Naturally occurring cellular materials are always optimized in terms of morphology, structural resistance, and functionality. The use of cellular materials is based on the application as well as the loading condition. Cellular materials are composed of an interconnected network of struts, plates, or repeating unit cells, forming edges or faces. The properties of these structures can be tailored according to the requirements by changing one or more of the parameters mentioned above. This makes cellular materials suitable for various applications ranging from aerospace to biomedical. In biomedical applications, these cellular materials can be used to manufacture porous implants to match the properties of the surrounding bone. They can also be used as coatings on solid implants to promote bone tissue ingrowth for better implant fixation. The production of these complex, porous implants using traditional manufacturing methods is a difficult task. However, the development of additive manufacturing processes such as Laser Powder Bed Fusion (LPBF) has made it possible to manufacture complex and intricate shaped cellular materials with minimum material wastage and considerable accuracy. Therefore, with the combination of the LPBF process and cellular materials design, it is possible to produce a wide range of cell topologies with customized mechanical properties depending on the implant location, material, and the needs of the patient. Titanium and its alloys such as Ti6Al4V have been used in biomedical applications due to their high strength to weight ratio, corrosion resistance, and good biocompatibility. Also, the LPBF process has been used to produce various Ti6Al4V components for various applications including cellular materials. The development of cellular materials for implants is dependent on the relative density, response of the unit cell to loading conditions, and the optimal pore size for bone ingrowth. Studies have been carried out to understand the behavior of the cellular materials under compressive loads since most of the implants experience compression loads during their operation. Nevertheless, the implants also undergo fatigue loading due to day-to-day activities and tensile loads when the implant is loose or when the host performs an extensive physical activity. Therefore, designing and studying the cellular materials for these loads is necessary to completely understand their behavior. Considering the pore size, studies have suggested that a pore size of ~ 800 µm is suitable to induce bone ingrowth after implantation. The cellular materials can be broadly classified into stretching and bending dominated. Stretching dominated cellular materials are characterized by high strength and stiffness while bending dominated structures are high compliant. This behavior of cellular materials is dependent solely on the unit cell topology. Therefore, the development of different types of cell topologies and their characterization is required to produce optimized fully porous implants. Also, the effect of the LPBF process on the designed parameters of the unit cell alters the obtained mechanical properties from the desired values. The present work aims at developing different Ti6Al4V cellular materials that can be potentially used for application in implants. A combination of different cellular materials can be used to develop completely porous implants or single cellular materials can be used as coatings for solid implants to induce osseointegration. A major portion of the work is focused on the mechanical properties of LPBF manufactured cellular materials characterized using static and fatigue tests. The study also investigates the discrepancy between the as-designed and as-built geometrical parameters of these cellular structures. Finite elements analysis and the Gibson-Ashby modeling has been employed to understand the difference between the as-designed and as-built properties. Another part of the study was focused on the effect of designed geometrical parameters on the as-built geometry of cellular materials. The aim was to develop a relationship between the as-designed and the as-built parameters. This thesis covers all the aspects mentioned in the above paragraph in detail. The research work has been provided in three different chapters (Chapter 2, 3, and 4) which are well connected to each other. Each chapter is composed of an abstract, introduction, materials and methodology, results and discussion, and conclusion. A conclusion on the complete research and the future scope is provided at the end. The first chapter introduces all the aspects concerned with the development of cellular materials for biomedical applications. Literature review on all aspects have been provided, ranging from the properties of the bone, cellular materials, manufacturing process for cellular materials, and the properties of bulk materials suitable for biomedical applications. In chapter 2, Ti6Al4V cellular materials with three different cell topologies namely cubic regular, cubic irregular, and trabecular have been investigated. The irregular specimens are obtained by skewing the junctions of the cubic regular configuration. Trabecular specimens are designed by randomly joining 4-6 struts at a node to mimic human trabecular bone. The three cell topologies were manufactured at three different porosity levels by changing their strut thickness and pore size. The cubic regular cells are considered due to their stable and simple configuration, while irregular and trabecular based specimens have shown promising results in the osseointegration according to the partner company. However, the mechanical properties of irregular and trabecular specimens play an important role in implant design. Therefore, all the specimens were subjected to compression test and as well as a novel tensile test under two different types of loading conditions, monotonic and cyclic to obtain their strength and stiffness. However, a misalignment in the struts with the loading direction in compression led to an asymmetric behavior between tensile and compression. Higher strength and stiffness values were observed under tensile loading, the results of which were in conjunction with the theoretical prediction from the Gibson-Ashby model. The experimental results indicated the irregularity tends to reduce the strength, stiffness and induce bending dominate behavior. Morphological analysis was carried out to obtain the discrepancy between the as-designed and the as-built thickness values. This led to the FE analysis of as-designed models to obtain the difference in the properties of as-designed and as-built cellular materials. Furthermore, as-built FE models were generated using morphological data to study the effect of strut defects and compare them with the experimental results. The next step involved comparing the experimental results with the FE analysis carried out tomography-based FE models. The last part of the study involved obtaining a relation between the as-designed and as-built Young’s modulus for cubic regular, cubic irregular, and trabecular specimens to create a reference database. The mechanical properties from the compression and tensile test of the highest porosity specimens were closer to the properties of human bone. The tensile tests were successful in predicting the mechanical properties accurately. These observations were the motivation to further study the effect of irregularity on various cell topologies, by subjecting them to static and fatigue loads. In chapter 3, seven different types of unit cells, three regular configurations, three irregular configurations, and one trabecular based unit cell. The unit cells used in the study consisted of regular and irregular configurations of the cubic-based, star-based, and cross-based specimens. These specimens were selected to have a comparison of properties from stretching dominate cubic specimen to bending dominated cross-shaped specimens and to study the effect of irregularity. Therefore, the specimens were subjected to and mechanical characterization using compression, tension, and compression – compression fatigue tests along with porosity and morphological analysis. The tensile specimens in this chapter were designed with a thicker transition at the ends, while compression specimens had uniform configuration throughout the specimen. FE analysis was carried on the as-designed configuration of these specimens to study the effect of transition and to compare the as-designed and tensile experimental results to understand the effect of decreased porosity on the failure mechanisms. Fatigue tests were carried under compression-compression load and failure mechanisms in different unit cells were captured. The results of the study indicated that the irregularity has a greater effect on the strength and stiffness of stretching-dominated cellular material and has a negligible effect on bending-dominated cross-based specimens. The trabecular specimens display excellent mechanical properties under static load with good strength, stiffness and sustain high strain values. The normalized S-N curves indicate a clear demarcation between the bending and stretching-dominated cellular materials. The FE analysis showed a similar failure location as compared to the experimental results despite the decrease in the porosity due to manufacturing. The morphological analysis showed the effect of strut orientation of the as-built thickness. The morphological analysis and the difference between the as-designed and as-built geometrical parameters show that an in-depth study on the geometrical deviation due to the LPBF process is necessary. The next chapter focuses on the geometrical deviation in LPBF manufactured cellular specimens and the parameters influencing this deviation. In chapter 4, cubic regular cellular materials with filleted junctions are studied for geometrical deviation and to obtain a relationship between the as-designed and as-built geometric parameters. Initially, nine different specimens with different strut thickness, fillet radius, and unit cell size were manufactured at three different orientations with respect to the printing plane. The main aim of this study was to devise a compensation strategy to reduce the geometrical deviation due to the LPBF process. A linear relation between the as-designed and as-built geometrical values is obtained, which is used for compensation modeling. Struts perpendicular to the building plane were uniform in cross-sections while horizontal and inclined struts had an elliptical cross-section. The internal porosity analysis has been carried out which indicates that the porosity at the junctions is lesser than the porosity at the junctions. The compensation strategy worked well for the second set of specimens produced using the same parameters, thereby reducing the geometrical deviation between the as-designed and the as-built parameters. Finally, the effect of filleted junctions, building directions, and compensation modeling on fatigue properties have been studied. Specimens with load-bearing struts printed parallel to the building plane had the lowest mechanical properties, while the specimens with struts inclined to the loading direction and building plane displayed excellent static and fatigue properties. The fillets at the junctions improve the fatigue resistance of the specimen by reducing the stress concentration. The printing direction and the presence of fillets influence the fatigue failure locations as well. Therefore, filleted junctions that can be reproduced well by the LPBF process can be used to reduce the stress concentration in cellular materials.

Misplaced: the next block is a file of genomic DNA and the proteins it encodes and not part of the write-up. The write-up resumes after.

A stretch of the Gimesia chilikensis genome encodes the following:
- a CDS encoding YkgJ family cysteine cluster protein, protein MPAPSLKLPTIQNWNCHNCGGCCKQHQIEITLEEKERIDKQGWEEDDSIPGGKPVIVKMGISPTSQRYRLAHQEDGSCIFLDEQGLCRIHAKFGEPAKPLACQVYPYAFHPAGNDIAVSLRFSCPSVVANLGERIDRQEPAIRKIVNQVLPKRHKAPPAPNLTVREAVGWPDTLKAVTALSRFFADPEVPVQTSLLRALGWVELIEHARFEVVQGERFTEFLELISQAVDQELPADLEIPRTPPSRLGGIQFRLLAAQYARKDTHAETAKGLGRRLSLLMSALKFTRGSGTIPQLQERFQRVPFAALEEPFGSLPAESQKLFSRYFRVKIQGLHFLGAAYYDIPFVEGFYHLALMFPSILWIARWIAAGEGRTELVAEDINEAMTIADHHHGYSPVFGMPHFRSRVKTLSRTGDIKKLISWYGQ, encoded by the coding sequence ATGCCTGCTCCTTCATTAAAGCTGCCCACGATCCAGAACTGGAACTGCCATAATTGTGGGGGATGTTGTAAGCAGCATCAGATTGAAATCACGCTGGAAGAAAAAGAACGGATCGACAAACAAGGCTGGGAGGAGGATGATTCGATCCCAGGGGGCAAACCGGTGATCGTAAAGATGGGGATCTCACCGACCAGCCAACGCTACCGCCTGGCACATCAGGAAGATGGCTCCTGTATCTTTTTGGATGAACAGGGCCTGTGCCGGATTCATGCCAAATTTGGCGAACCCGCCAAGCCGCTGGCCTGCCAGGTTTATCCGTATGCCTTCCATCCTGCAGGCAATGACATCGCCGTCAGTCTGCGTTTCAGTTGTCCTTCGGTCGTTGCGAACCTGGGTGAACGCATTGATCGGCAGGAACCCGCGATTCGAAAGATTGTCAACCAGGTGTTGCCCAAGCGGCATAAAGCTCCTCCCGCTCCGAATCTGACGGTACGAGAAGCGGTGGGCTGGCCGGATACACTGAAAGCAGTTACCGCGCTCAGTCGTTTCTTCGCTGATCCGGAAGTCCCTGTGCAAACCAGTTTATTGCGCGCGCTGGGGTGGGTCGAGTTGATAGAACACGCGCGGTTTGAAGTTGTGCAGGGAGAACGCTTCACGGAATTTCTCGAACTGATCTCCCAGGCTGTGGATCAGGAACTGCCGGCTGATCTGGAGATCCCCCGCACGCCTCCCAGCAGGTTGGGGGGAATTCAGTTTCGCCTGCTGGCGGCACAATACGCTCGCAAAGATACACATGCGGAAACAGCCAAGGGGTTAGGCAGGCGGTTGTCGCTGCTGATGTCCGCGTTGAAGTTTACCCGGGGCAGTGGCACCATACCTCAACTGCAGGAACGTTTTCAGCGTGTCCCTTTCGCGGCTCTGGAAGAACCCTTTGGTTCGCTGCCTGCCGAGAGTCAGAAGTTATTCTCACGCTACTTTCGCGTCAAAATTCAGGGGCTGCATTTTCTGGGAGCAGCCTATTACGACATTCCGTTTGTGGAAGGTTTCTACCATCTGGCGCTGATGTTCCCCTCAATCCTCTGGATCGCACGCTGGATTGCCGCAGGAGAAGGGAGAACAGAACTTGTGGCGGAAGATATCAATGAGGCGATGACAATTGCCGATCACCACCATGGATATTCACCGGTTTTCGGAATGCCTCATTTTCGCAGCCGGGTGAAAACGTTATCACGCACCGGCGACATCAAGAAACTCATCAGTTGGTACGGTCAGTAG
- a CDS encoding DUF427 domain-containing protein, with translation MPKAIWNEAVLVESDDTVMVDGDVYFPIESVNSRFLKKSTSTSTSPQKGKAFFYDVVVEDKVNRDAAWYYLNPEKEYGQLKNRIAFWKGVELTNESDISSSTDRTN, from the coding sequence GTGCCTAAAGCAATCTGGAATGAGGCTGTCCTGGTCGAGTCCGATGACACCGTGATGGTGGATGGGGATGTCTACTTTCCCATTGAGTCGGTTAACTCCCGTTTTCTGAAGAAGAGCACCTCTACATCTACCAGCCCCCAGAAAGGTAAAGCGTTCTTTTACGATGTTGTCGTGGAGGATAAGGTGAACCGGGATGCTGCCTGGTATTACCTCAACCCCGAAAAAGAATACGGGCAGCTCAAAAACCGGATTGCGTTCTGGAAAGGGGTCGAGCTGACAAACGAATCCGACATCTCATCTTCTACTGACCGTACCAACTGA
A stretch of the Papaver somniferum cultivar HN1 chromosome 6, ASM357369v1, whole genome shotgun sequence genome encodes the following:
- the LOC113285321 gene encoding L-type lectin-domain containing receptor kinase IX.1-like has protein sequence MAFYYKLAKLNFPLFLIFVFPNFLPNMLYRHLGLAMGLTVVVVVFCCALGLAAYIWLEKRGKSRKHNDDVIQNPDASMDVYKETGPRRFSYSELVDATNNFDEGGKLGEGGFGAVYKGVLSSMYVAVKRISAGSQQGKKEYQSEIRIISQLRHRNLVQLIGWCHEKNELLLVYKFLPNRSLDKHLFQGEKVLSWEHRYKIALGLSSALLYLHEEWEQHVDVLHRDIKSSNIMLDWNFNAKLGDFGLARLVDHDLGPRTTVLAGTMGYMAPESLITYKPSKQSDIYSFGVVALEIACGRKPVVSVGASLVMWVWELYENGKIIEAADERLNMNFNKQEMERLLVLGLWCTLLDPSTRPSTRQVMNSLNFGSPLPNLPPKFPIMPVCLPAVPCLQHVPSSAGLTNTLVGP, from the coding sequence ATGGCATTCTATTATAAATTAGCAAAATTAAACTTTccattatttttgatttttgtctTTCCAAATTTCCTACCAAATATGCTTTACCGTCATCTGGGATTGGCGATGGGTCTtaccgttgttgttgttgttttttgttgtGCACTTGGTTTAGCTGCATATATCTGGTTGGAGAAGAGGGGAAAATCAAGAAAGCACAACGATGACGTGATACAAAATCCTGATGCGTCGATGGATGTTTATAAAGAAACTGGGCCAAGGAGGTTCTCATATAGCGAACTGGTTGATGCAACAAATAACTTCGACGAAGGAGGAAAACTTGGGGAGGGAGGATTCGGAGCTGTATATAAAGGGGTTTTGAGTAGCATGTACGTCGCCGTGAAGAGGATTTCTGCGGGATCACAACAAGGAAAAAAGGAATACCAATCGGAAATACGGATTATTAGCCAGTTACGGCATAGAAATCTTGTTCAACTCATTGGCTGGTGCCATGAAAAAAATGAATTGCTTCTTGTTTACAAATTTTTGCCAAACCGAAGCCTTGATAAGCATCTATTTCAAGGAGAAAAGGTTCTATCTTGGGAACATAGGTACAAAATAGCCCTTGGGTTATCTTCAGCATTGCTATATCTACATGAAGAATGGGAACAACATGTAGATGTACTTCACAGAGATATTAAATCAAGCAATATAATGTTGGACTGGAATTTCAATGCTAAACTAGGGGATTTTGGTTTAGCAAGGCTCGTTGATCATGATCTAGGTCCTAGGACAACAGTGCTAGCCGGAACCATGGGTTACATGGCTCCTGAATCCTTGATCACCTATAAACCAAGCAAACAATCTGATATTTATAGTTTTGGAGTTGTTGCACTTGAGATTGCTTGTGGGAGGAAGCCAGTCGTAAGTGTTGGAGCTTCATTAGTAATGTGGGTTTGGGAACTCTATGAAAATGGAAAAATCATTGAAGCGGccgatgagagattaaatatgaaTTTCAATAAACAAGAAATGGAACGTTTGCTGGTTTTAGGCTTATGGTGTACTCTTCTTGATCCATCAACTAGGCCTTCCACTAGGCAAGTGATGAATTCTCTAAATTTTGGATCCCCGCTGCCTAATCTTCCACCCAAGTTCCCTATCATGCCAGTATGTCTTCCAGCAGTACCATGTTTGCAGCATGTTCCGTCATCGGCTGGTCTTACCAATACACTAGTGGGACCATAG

Metallurgical and Mechanical Properties of Additively Manufactured Cellular Structures / Raghavendra, Sunil. - (2021 Mar 26), pp. 1-177. [10.15168/11572_296507]